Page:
Have you felt a burning sensation while passing urine? Or the urge to go every now and then? Or noticed your urine output to be very little? Or experienced pain and pressure in the back or the abdomen (or in the pelvic bone if you are a woman) while urinating? Or observed your urine to be yellow or bloody, smelly and cloudy? Chances are you are suffering from a Urinary Tract Infection (UTI), one of the most common infections in men and more in women which can be quite painful and nightmarish to endure.
An infection of the urinary system – kidneys, ureters, bladder and urethra, UTIs are very common among women than in men and mostly involve the bladder and the urethra. If left untreated, it can go on to harm the kidneys – fevers and chills are the likely symptoms. Typically, the infection takes place when bacteria enter the urinary tract through the urethra and multiply in the bladder. UTIs are often overlooked or mistaken for other conditions among the elderly.
There are three types of UTI –
- Cystitis – Otherwise known as infection of the bladder, it is generally caused by the E.coli bacteria and other bacteria, and sexual intercourse in some cases. Typical symptoms include pain and discomfort in the pelvic area and lower abdomen, blood in urine and frequent painful urination.
- Urethritis – Also known as the infection of the urethra it is caused when GI bacteria spreads from the anus to the urethra or through sexually transmitted infections like herpes, gonorrhoea, Chlamydia and mycoplasma. Typical symptoms include burning urination and discharge.
- Acute pyelonephritis – This UTI of the kidneys is characterised by pain in the upper back and in the flank, high fever with tremors and chills, nausea and vomiting.
Women are especially prone to UTIs and more than once in their lifetime thanks to a shorter urethra, frequency of sexual activity, birth control options, and decline in estrogen circulation after menopause. UTIs also happen due to kidney stones or enlarged prostrate in the UT and abnormalities where urine is held in the urethra or in the body, an impaired immune system thanks to diabetes, and to those who use catheter or had a recent urinary procedure like a surgery or an examination.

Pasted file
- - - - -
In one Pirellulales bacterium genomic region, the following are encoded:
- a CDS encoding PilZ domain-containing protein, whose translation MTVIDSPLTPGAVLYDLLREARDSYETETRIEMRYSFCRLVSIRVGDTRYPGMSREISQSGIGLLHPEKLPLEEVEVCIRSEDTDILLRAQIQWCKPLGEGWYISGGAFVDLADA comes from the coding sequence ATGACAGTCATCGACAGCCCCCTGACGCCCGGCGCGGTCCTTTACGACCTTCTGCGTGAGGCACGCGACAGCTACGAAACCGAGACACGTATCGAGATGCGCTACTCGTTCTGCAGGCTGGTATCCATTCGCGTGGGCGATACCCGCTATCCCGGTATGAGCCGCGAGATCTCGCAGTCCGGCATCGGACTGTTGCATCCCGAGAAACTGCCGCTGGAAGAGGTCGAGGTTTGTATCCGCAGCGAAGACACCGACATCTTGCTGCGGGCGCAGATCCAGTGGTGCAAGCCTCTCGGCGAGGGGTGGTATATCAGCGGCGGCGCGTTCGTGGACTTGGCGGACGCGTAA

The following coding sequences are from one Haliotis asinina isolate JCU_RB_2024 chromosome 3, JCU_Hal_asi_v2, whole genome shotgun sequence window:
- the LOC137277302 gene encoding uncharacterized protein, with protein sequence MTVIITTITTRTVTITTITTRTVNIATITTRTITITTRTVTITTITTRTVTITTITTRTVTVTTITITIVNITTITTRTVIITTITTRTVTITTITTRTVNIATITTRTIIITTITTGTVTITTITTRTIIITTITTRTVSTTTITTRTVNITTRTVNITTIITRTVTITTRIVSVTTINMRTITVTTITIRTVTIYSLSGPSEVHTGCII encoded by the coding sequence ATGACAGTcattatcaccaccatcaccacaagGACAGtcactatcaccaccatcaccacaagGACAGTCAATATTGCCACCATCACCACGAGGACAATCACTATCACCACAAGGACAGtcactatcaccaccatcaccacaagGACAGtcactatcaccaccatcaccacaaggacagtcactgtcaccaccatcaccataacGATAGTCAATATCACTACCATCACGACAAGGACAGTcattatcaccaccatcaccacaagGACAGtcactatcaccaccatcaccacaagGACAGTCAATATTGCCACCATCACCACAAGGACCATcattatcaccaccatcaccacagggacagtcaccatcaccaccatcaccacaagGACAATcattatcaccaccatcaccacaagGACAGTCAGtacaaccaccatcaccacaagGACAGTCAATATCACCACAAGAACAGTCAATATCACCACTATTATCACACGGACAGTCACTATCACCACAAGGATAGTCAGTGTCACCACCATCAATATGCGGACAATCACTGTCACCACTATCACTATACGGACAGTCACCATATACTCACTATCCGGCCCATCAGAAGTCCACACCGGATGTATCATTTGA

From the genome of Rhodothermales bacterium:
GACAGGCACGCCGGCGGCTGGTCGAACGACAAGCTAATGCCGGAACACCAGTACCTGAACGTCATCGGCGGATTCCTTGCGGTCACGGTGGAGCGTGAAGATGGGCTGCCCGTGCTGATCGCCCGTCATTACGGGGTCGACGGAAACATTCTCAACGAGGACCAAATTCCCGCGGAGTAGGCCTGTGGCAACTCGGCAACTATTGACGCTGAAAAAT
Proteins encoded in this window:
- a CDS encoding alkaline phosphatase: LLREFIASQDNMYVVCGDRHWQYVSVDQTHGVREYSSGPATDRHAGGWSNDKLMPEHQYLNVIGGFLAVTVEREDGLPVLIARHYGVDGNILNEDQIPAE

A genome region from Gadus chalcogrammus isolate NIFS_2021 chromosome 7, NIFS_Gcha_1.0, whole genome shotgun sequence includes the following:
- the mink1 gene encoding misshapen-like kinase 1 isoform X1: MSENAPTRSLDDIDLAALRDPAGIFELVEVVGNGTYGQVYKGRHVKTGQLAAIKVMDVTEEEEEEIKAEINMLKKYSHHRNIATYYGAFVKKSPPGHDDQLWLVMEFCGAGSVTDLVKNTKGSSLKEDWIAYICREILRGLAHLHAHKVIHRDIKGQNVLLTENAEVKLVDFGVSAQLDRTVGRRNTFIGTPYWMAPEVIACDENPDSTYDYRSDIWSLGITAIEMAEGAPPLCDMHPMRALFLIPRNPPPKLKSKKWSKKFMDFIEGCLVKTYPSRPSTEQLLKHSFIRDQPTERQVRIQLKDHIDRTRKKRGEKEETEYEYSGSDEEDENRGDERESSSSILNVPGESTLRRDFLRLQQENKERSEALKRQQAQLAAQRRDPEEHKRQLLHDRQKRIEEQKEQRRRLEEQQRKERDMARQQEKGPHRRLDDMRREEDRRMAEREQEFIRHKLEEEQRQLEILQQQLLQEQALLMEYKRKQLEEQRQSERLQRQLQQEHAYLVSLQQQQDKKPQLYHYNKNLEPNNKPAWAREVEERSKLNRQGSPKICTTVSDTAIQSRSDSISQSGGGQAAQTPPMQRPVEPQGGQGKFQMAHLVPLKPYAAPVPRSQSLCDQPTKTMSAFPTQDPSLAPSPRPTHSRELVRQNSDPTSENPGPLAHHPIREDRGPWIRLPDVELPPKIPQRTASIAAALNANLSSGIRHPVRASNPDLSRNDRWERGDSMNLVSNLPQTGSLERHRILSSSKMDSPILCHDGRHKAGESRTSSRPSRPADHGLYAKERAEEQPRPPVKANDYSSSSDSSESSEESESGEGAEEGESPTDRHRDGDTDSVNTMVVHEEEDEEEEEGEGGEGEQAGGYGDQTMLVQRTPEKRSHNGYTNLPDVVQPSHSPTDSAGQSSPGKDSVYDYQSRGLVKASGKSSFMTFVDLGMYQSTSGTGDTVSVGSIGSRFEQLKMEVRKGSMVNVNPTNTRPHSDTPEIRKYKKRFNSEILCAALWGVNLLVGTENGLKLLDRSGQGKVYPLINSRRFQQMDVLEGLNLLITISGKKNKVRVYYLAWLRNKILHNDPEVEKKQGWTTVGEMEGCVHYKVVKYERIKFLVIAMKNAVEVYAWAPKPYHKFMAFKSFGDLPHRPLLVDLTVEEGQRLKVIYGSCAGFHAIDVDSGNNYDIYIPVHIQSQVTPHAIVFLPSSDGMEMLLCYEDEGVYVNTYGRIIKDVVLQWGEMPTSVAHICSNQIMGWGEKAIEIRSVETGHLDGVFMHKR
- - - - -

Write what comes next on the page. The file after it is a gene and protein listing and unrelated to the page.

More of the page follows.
If treated on time, UTIs have no complications and go away. Typically, urine samples are taken for lab analysis and urine culture and post that, a course of antibiotics and analgesic to relieve pain while urinating is the first line of treatment prescribed depending on symptoms and medical history. Recurrent cases of UTI may have call for a CT scan or MRI besides a cystoscopy.
UTIs are annoying and painful. The only way to avoid them is precaution –
- Plenty of water and fluid intake to flush out the bacteria.
- Avoid drinks that irritate the bladder like caffeine, alcohol and processed fruit juices except for cranberry juice which supposedly prevents UTIs.
- Use a warm pad to sooth bladder pressure and discomfort.
- After every bathroom visit, wash well and wipe right, from front to back and not the other way round.
- Never hold your bladder after a sexual intercourse.
- Avoid using deodorants and talcum powders at intimate areas.
- Use birth control methods that contribute less to bacterial growth.